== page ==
Over the past few months, since George Floyd’s homicide, there has been debate around defunding the Minneapolis Police Department (MPD). While I now reside in Minneapolis, my roots are in small town, rural Minnesota, where I was born and raised. Over the past few months, I have noticed many folks from Greater Minnesota decrying the notion of defunding the police on social media. They are suggesting that folks from the Twin Cities who support this idea are anti-American or hate the police. I find these claims to be specious and not based in fact. A recent poll of Minneapolis voters conducted by Mason-Dixon Polling indicates there is broad support in Minneapolis for police reform, including some level of reallocation of funding of the MPD; yet there is not majority support for abolishing the police.
Given the controversy that calls to defund the MPD has elicited, we owe it to ourselves as Minnesotans to look more broadly at state funding of police departments in metropolitan areas and Greater Minnesota over the past 20 years.
In the early 2000s, during the governorship of Tim Pawlenty, local government aid (LGA) was drastically reduced (state aid was reduced by 47% from 2002 to 2008). This led to lower levels of funding for community resources in large cities and small towns in Greater Minnesota. While many towns spent more to staff their fire, rescue and police forces, less money was allocated to many municipalities by the state. Mayors and city officials in small towns and major cities were blamed for their overspending by GOP leaders. Towns were further hampered in their revenue raising efforts by Gov Pawlenty-led “levy limits” which prevented tax increases sufficient to offset cuts in LGA, though there were “exceptions” for police and fire. Nevertheless, the impact of deep LGA cuts ran deep into city budgets and ultimately affected essential services.
Small towns faced insurmountable budgetary challenges because of this reduced LGA, increasing labor costs, limits to increased taxation and a steadily decreasing populations resulting in a lower tax base. The residents were pitched a new “cost saving” plan that would hire their county sheriff or a neighboring town’s police department to provide policing in their jurisdiction. Supported by a steady reduction in violent crime in Greater Minnesota, this was a pitch that city councils and mayors were able to sell to their townspeople even if it meant they wouldn’t have a dedicated police department in their town.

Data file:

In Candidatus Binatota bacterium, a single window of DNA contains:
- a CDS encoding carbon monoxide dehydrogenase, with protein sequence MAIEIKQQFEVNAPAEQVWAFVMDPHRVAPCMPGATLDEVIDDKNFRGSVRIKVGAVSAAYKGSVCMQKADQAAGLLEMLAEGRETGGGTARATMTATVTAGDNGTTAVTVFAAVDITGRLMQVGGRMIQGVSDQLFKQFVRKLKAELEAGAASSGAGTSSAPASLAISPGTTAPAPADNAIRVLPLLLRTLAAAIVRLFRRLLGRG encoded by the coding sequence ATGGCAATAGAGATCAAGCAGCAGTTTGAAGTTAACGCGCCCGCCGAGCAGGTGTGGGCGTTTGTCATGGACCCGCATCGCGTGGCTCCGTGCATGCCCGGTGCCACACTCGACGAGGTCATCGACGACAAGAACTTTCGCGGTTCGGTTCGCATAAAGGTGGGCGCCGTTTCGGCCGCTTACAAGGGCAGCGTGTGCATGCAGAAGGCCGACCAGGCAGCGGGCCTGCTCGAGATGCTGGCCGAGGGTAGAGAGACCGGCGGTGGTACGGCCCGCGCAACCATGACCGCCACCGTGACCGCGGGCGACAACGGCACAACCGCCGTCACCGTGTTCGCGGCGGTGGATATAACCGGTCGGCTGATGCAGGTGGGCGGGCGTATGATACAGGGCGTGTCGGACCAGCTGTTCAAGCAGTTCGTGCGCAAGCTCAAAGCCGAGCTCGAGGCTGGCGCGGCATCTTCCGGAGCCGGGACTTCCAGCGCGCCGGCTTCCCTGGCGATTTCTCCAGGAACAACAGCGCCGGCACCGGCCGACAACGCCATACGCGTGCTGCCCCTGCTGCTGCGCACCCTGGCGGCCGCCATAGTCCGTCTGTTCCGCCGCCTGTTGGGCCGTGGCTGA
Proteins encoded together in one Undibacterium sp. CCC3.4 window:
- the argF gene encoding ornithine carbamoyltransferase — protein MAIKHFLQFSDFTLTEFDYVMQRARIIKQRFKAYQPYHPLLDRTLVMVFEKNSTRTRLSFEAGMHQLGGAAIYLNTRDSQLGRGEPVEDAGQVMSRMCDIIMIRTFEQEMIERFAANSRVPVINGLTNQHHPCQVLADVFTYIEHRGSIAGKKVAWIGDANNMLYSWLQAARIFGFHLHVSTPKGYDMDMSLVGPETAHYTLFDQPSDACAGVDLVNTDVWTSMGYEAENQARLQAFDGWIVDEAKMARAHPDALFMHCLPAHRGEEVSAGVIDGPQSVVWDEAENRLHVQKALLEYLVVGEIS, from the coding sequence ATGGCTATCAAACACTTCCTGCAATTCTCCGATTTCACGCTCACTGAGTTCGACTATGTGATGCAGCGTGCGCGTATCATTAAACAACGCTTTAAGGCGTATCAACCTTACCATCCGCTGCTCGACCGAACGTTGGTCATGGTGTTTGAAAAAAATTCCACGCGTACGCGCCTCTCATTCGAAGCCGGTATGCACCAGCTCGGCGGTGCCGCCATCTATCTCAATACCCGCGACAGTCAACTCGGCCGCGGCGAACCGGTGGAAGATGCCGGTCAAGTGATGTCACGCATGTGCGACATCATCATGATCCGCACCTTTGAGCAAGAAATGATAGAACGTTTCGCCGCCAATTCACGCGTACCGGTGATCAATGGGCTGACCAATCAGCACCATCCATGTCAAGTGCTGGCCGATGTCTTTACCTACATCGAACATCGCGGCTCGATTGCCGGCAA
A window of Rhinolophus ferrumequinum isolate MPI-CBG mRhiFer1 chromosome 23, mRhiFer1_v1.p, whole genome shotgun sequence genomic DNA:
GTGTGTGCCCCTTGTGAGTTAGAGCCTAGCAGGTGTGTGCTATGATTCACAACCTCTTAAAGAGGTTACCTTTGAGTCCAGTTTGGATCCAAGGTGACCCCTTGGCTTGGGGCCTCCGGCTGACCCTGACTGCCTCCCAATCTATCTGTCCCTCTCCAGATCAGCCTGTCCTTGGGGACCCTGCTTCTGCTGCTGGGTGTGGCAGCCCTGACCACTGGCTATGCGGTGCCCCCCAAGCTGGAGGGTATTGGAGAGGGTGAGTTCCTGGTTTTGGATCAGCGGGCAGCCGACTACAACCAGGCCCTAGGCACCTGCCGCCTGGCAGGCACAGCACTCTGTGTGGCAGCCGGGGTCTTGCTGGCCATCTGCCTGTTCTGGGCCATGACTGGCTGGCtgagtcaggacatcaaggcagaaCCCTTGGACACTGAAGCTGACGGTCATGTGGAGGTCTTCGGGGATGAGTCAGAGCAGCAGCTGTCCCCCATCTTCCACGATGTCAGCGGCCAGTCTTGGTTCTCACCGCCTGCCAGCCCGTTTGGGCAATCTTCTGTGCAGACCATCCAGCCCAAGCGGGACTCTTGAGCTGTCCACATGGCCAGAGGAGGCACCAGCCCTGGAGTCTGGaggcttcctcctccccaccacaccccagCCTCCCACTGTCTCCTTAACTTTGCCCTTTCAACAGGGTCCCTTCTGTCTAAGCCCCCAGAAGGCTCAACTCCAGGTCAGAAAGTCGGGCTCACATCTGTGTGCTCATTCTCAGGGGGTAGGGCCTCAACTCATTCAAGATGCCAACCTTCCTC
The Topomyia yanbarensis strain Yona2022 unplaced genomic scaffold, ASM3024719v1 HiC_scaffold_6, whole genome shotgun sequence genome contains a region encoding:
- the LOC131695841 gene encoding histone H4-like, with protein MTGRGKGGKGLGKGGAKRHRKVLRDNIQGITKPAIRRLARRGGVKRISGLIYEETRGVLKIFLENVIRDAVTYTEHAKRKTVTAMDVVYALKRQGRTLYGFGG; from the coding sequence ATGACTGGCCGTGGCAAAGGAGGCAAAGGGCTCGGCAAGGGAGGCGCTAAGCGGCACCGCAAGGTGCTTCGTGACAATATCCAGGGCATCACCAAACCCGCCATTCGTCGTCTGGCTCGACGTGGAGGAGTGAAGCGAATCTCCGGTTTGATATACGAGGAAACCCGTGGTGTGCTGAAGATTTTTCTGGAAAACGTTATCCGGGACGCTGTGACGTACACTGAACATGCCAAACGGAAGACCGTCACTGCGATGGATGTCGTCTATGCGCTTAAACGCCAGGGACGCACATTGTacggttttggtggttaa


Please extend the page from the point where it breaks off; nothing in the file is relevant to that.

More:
Today, at least 17 small towns (probably more) in Greater Minnesota do not have their own police department. Who really initiated this decrease in LGA that contributed to the defunding of Police Departments in many towns in Greater Minnesota? The Republican senators, representatives and governor led the cuts to LGA under the guise of small government. Unfortunately, the GOP-led cuts in LGA have had a lasting and negative impact, but perhaps the recent DFL-led efforts to restore LGA will provide a needed boost for police departments and fire and rescue services in Greater Minnesota.
So the next time you hear someone vilifying the “evil, liberal Twin Cities residents” for their supposed anti-American police defunding (when we are really just calling for long overdue and necessary police reforms) let them know that the Minnesota GOP initiated and carried out a systematic defunding of police departments in Greater Minnesota in the early 2000s.
I will be frank, I am sick of hearing Minnesota GOP politicians vilify us in Minneapolis for wanting police reform while they say they “Back the Blue” and claim to stand for “law and order.” Their past actions to defund the police through a systematic reduction in LGA and the lasting impact of these actions tell a different story. We know Minnesota GOP politicians are the original defunders of the police.
Matt Beckman is a resident of Minneapolis. The views expressed here are his own.
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